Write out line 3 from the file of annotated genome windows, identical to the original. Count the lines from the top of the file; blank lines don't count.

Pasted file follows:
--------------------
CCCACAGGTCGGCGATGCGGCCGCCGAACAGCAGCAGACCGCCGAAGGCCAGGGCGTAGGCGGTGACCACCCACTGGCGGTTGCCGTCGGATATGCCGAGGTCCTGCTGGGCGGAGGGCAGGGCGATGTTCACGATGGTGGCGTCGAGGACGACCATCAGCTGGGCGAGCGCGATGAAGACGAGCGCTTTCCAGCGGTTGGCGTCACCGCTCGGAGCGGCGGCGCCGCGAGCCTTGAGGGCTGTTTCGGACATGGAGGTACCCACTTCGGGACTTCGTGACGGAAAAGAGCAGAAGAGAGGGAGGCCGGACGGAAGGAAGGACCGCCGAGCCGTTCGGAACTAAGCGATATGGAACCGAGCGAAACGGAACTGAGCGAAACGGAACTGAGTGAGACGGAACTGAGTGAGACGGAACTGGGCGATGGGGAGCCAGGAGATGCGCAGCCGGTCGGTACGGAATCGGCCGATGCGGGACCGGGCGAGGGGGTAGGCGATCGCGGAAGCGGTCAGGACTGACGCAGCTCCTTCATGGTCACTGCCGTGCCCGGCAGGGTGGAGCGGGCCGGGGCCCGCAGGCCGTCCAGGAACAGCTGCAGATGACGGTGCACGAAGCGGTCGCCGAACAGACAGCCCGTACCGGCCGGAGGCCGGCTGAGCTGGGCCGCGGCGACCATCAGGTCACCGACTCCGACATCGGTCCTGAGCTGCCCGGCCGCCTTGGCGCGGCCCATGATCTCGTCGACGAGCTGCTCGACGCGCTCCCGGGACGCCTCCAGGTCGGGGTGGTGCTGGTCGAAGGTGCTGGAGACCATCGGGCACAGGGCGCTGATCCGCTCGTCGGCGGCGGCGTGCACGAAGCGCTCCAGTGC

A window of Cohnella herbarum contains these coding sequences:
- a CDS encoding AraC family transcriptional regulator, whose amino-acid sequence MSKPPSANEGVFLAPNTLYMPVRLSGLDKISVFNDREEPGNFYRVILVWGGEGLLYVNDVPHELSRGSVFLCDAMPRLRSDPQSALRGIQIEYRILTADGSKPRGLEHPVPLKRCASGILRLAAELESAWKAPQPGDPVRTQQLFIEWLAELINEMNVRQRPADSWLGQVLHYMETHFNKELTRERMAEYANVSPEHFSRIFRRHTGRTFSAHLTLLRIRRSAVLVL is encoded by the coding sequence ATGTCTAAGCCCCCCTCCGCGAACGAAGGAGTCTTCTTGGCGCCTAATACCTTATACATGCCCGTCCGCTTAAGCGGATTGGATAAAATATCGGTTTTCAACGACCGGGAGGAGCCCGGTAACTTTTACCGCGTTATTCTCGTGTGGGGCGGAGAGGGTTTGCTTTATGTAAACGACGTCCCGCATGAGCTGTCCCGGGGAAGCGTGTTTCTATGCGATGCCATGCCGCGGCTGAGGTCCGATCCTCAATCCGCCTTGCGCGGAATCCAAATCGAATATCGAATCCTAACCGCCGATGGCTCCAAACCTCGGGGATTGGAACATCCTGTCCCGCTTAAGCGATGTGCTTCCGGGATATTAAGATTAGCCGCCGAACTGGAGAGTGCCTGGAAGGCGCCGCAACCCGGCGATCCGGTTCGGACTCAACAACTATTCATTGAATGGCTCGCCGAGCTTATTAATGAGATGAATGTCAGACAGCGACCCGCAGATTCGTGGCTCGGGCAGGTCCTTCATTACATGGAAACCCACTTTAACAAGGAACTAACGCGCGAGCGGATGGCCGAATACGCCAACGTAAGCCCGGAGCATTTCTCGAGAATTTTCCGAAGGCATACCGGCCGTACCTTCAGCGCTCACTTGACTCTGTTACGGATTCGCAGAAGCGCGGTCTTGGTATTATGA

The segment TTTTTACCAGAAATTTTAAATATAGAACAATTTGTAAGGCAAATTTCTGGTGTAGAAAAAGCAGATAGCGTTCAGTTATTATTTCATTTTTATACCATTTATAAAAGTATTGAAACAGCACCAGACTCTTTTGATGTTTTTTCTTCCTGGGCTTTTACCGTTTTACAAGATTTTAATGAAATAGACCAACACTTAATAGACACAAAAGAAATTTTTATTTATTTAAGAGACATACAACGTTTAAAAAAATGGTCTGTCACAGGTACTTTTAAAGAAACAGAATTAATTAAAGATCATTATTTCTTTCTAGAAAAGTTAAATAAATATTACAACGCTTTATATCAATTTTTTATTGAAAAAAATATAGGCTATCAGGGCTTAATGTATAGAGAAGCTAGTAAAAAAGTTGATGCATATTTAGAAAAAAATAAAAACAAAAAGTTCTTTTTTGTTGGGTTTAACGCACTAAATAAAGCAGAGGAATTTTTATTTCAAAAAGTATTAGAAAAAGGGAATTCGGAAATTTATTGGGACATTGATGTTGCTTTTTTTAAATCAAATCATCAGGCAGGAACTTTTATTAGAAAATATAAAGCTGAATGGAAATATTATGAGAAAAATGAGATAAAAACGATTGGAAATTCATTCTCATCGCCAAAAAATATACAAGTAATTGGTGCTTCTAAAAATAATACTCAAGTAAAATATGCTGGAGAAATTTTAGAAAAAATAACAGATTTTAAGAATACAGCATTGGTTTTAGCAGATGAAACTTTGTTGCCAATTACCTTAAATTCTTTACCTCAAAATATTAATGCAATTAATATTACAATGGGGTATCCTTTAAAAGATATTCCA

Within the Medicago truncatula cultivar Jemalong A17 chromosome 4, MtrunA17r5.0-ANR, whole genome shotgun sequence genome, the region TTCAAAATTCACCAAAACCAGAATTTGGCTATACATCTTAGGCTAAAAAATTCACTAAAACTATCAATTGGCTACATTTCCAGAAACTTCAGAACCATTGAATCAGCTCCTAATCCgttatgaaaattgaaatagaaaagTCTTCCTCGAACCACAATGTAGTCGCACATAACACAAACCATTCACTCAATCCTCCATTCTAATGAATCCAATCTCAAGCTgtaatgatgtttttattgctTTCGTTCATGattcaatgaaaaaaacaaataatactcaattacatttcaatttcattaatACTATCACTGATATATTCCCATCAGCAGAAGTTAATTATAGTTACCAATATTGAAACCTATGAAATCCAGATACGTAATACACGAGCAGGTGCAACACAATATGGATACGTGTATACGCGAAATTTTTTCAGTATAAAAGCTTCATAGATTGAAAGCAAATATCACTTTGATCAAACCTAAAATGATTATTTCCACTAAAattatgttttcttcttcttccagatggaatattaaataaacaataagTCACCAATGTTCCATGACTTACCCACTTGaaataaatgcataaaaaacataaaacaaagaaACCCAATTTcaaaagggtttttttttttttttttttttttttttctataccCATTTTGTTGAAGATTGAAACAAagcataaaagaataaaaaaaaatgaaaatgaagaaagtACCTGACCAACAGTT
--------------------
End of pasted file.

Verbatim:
- a CDS encoding AraC family transcriptional regulator, whose amino-acid sequence MSKPPSANEGVFLAPNTLYMPVRLSGLDKISVFNDREEPGNFYRVILVWGGEGLLYVNDVPHELSRGSVFLCDAMPRLRSDPQSALRGIQIEYRILTADGSKPRGLEHPVPLKRCASGILRLAAELESAWKAPQPGDPVRTQQLFIEWLAELINEMNVRQRPADSWLGQVLHYMETHFNKELTRERMAEYANVSPEHFSRIFRRHTGRTFSAHLTLLRIRRSAVLVL is encoded by the coding sequence ATGTCTAAGCCCCCCTCCGCGAACGAAGGAGTCTTCTTGGCGCCTAATACCTTATACATGCCCGTCCGCTTAAGCGGATTGGATAAAATATCGGTTTTCAACGACCGGGAGGAGCCCGGTAACTTTTACCGCGTTATTCTCGTGTGGGGCGGAGAGGGTTTGCTTTATGTAAACGACGTCCCGCATGAGCTGTCCCGGGGAAGCGTGTTTCTATGCGATGCCATGCCGCGGCTGAGGTCCGATCCTCAATCCGCCTTGCGCGGAATCCAAATCGAATATCGAATCCTAACCGCCGATGGCTCCAAACCTCGGGGATTGGAACATCCTGTCCCGCTTAAGCGATGTGCTTCCGGGATATTAAGATTAGCCGCCGAACTGGAGAGTGCCTGGAAGGCGCCGCAACCCGGCGATCCGGTTCGGACTCAACAACTATTCATTGAATGGCTCGCCGAGCTTATTAATGAGATGAATGTCAGACAGCGACCCGCAGATTCGTGGCTCGGGCAGGTCCTTCATTACATGGAAACCCACTTTAACAAGGAACTAACGCGCGAGCGGATGGCCGAATACGCCAACGTAAGCCCGGAGCATTTCTCGAGAATTTTCCGAAGGCATACCGGCCGTACCTTCAGCGCTCACTTGACTCTGTTACGGATTCGCAGAAGCGCGGTCTTGGTATTATGA